ECB’s Lane: Ready to Adjust Deposit Facility Rate if Necessary
11 June, 2020
By David Barwick – FRANKFURT (EconoStream) – The European Central Bank is prepared to adjust its key policy rate or any other of its instruments if circumstances warrant, ECB Executive Board member Philip Lane said Thursday.
In an interview with Italian national business daily Il Sole 24 Ore, Lane, who is also Chief Economist of the ECB, said that financial markets had grown more optimistic about the economic outlook in Europe, according to a text of the interview provided by the ECB.
Asked whether the possibility for banks to obtain funding via the ECB’s targeted lending programme at a rate as low as -1% meant that an interest rate cut was out of the question, Lane replied, ‘When it comes to our policy rate, we are ready to adjust it if necessary, as is true for all our instruments.’
The attractive conditions of the ECB’s targeted longer-term refinancing operations [TLTRO] III reflect the ECB’s determination ‘to make sure that this crisis is not made worse by an avoidable credit crunch.’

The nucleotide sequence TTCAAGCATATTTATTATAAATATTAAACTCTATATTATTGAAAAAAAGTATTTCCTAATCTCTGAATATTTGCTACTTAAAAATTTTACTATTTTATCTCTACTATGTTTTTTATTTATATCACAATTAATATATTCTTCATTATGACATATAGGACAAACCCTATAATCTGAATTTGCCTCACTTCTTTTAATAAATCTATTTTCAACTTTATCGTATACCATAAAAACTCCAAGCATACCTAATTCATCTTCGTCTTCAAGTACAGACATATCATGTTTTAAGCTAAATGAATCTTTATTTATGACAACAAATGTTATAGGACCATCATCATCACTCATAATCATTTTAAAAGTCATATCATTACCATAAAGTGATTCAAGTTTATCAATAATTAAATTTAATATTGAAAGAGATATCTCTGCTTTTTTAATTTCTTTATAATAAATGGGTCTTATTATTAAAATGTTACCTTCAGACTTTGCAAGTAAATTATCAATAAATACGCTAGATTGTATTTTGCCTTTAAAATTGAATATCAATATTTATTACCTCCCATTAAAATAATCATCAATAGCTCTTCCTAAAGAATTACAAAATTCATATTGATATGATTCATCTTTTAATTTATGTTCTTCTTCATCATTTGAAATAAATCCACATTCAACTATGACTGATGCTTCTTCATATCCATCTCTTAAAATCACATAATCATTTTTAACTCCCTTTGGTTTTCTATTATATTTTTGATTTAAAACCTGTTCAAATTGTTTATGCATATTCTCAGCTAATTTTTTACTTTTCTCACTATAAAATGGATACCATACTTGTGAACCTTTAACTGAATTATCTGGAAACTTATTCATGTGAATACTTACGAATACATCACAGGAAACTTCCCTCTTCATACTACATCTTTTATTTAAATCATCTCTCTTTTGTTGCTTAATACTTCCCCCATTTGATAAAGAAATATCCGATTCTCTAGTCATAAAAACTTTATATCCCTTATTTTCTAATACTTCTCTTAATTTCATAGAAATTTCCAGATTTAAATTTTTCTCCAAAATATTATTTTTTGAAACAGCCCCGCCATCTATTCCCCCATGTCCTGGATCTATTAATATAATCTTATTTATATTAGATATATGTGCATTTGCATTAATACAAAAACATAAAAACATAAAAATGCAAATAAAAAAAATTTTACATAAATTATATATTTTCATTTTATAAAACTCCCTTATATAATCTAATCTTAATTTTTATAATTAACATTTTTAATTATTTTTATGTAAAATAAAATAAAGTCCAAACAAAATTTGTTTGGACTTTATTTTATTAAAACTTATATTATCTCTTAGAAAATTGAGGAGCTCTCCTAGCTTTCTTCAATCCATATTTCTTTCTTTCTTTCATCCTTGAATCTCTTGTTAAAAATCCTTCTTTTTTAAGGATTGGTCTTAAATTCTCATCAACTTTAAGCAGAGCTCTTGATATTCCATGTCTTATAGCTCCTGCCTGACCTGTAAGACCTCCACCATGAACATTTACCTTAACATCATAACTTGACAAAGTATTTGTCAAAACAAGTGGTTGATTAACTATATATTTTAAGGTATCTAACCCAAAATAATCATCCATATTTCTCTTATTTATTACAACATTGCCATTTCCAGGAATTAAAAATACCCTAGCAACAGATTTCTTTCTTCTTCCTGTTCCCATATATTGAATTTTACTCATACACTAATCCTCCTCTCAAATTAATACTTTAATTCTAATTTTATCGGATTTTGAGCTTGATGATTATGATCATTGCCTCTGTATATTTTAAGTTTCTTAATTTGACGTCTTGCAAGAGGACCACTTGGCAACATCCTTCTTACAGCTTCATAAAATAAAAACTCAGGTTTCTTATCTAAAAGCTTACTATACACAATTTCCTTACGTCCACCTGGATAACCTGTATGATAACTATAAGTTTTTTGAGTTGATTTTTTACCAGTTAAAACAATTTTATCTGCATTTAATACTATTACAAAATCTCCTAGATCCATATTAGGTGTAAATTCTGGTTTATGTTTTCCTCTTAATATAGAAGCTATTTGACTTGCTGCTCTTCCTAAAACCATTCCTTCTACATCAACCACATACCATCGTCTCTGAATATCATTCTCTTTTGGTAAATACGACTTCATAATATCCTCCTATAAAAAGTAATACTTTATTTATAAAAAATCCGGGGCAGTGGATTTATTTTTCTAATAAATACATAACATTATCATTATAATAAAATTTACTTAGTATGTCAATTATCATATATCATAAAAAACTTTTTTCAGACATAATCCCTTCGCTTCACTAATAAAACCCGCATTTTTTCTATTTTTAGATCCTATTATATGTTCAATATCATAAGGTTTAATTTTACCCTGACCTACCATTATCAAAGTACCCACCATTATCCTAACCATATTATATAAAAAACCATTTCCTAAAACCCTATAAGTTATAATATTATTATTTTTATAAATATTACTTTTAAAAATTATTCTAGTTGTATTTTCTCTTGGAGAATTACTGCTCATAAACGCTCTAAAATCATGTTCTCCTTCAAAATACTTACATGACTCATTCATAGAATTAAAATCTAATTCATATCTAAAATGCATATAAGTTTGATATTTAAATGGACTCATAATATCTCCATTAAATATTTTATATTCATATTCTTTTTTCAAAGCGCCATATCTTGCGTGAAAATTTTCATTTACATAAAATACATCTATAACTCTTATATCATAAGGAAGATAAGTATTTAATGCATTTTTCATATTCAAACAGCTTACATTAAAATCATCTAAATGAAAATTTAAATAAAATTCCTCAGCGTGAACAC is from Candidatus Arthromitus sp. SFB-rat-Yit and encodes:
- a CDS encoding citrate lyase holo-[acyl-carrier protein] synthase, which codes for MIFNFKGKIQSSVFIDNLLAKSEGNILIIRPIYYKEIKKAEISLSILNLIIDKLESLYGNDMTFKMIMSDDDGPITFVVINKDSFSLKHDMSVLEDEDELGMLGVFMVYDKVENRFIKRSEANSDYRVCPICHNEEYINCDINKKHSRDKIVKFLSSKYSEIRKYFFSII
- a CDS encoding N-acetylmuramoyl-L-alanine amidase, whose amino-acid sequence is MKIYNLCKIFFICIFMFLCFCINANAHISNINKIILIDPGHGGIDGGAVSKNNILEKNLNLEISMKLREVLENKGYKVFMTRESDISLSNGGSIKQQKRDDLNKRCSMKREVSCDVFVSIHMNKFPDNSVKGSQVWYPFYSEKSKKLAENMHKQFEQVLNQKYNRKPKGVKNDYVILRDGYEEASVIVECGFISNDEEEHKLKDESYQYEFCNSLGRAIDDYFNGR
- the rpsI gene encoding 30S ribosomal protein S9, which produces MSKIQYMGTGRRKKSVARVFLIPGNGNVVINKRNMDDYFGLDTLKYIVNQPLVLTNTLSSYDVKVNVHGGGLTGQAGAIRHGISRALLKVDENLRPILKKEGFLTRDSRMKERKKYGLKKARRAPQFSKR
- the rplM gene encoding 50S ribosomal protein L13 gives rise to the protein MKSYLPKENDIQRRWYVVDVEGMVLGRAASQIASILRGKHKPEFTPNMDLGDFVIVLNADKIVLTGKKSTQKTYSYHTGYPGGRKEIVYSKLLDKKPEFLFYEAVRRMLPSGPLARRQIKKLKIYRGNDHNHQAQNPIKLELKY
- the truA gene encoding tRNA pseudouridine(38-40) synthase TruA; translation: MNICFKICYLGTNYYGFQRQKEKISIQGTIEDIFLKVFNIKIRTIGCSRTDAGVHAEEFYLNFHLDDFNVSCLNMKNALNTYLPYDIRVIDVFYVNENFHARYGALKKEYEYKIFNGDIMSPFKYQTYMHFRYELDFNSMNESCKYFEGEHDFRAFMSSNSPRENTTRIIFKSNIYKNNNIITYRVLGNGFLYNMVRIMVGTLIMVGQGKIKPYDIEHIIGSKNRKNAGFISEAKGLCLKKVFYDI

Under the present circumstances of high uncertainty and ongoing financial market tension, asset purchases were a ‘particularly effective’ element of the ECB’s toolkit and thus the focus of the ECB’s latest policy decision.
Recent weeks have brought a ‘restoration of investor confidence in the European economy’, Lane said. In view of all the policy measures, global observers take a more positive view of the European response to the crisis, he said, ‘[s]o one thing we see in financial markets is more optimism about the prospects of the euro area economy.’
Lane nonetheless observed that financial conditions are tighter, pointing to the decline in equity markets and higher sovereign yields. Lest this tightening affect the availability of credit to companies and households, the ECB added €600 billion to its pandemic emergency purchase programme (PEPP), he explained.
‘In the initial phase of the PEPP, market stabilisation was particularly important’, he said. ‘Now, we want to make sure that stability stays but also that financial conditions are sufficiently accommodative to support the economic recovery and counter the substantial negative shock to the inflation trajectory.’
Lane warned that the ECB’s current reinvestment of maturing principal payments from its asset purchases would not continue indefinitely and in the long run indirectly enable the debt monetisation prohibited by the Treaty.
‘…our central bank actions are motivated by our monetary policy mandate: if the inflation outlook changes, then central bank policies will adjust as well’, he said.